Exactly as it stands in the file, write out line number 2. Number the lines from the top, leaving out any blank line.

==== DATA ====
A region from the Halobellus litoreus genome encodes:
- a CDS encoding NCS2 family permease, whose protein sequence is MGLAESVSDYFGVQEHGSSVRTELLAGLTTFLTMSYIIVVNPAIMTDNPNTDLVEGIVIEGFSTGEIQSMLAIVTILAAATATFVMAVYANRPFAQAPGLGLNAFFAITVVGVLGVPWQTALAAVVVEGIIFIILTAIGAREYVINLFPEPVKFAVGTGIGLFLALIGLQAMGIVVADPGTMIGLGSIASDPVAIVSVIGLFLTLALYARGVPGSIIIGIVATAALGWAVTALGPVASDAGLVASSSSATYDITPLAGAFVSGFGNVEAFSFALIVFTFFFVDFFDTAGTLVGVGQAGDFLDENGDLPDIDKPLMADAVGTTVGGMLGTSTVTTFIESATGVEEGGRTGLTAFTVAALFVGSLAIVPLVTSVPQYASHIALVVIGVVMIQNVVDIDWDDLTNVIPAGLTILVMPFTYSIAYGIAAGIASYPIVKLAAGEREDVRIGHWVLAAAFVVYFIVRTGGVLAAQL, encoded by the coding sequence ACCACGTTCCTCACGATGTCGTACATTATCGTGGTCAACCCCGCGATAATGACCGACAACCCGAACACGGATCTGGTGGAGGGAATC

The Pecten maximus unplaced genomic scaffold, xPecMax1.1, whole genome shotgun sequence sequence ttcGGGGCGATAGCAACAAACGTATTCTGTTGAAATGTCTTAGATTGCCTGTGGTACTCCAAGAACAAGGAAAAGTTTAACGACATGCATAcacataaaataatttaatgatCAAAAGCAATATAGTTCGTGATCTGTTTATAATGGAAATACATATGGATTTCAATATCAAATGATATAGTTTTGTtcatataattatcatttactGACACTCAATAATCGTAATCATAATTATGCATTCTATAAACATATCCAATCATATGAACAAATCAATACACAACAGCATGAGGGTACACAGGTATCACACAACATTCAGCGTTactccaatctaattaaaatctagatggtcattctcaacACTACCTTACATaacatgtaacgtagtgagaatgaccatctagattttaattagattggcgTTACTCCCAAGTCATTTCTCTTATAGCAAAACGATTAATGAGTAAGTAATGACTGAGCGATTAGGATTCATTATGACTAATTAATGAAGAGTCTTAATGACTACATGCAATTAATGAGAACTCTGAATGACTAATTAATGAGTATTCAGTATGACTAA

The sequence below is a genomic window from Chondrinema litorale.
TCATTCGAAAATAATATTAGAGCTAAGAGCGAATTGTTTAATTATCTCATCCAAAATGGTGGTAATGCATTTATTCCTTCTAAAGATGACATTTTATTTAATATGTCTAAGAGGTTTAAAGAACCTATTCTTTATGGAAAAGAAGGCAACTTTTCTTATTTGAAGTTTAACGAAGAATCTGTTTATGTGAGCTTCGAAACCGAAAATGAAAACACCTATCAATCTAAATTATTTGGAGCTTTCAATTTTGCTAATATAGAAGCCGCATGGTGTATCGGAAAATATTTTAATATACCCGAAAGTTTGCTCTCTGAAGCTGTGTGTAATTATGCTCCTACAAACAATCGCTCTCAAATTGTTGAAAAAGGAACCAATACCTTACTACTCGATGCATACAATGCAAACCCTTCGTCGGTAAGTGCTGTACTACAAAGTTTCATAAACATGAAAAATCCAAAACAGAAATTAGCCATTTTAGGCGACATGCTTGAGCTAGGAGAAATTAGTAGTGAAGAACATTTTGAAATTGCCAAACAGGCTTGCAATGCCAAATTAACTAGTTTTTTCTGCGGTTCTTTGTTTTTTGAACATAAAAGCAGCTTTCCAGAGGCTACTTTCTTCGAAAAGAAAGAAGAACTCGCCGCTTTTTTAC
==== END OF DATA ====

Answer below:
- a CDS encoding NCS2 family permease, whose protein sequence is MGLAESVSDYFGVQEHGSSVRTELLAGLTTFLTMSYIIVVNPAIMTDNPNTDLVEGIVIEGFSTGEIQSMLAIVTILAAATATFVMAVYANRPFAQAPGLGLNAFFAITVVGVLGVPWQTALAAVVVEGIIFIILTAIGAREYVINLFPEPVKFAVGTGIGLFLALIGLQAMGIVVADPGTMIGLGSIASDPVAIVSVIGLFLTLALYARGVPGSIIIGIVATAALGWAVTALGPVASDAGLVASSSSATYDITPLAGAFVSGFGNVEAFSFALIVFTFFFVDFFDTAGTLVGVGQAGDFLDENGDLPDIDKPLMADAVGTTVGGMLGTSTVTTFIESATGVEEGGRTGLTAFTVAALFVGSLAIVPLVTSVPQYASHIALVVIGVVMIQNVVDIDWDDLTNVIPAGLTILVMPFTYSIAYGIAAGIASYPIVKLAAGEREDVRIGHWVLAAAFVVYFIVRTGGVLAAQL, encoded by the coding sequence ACCACGTTCCTCACGATGTCGTACATTATCGTGGTCAACCCCGCGATAATGACCGACAACCCGAACACGGATCTGGTGGAGGGAATC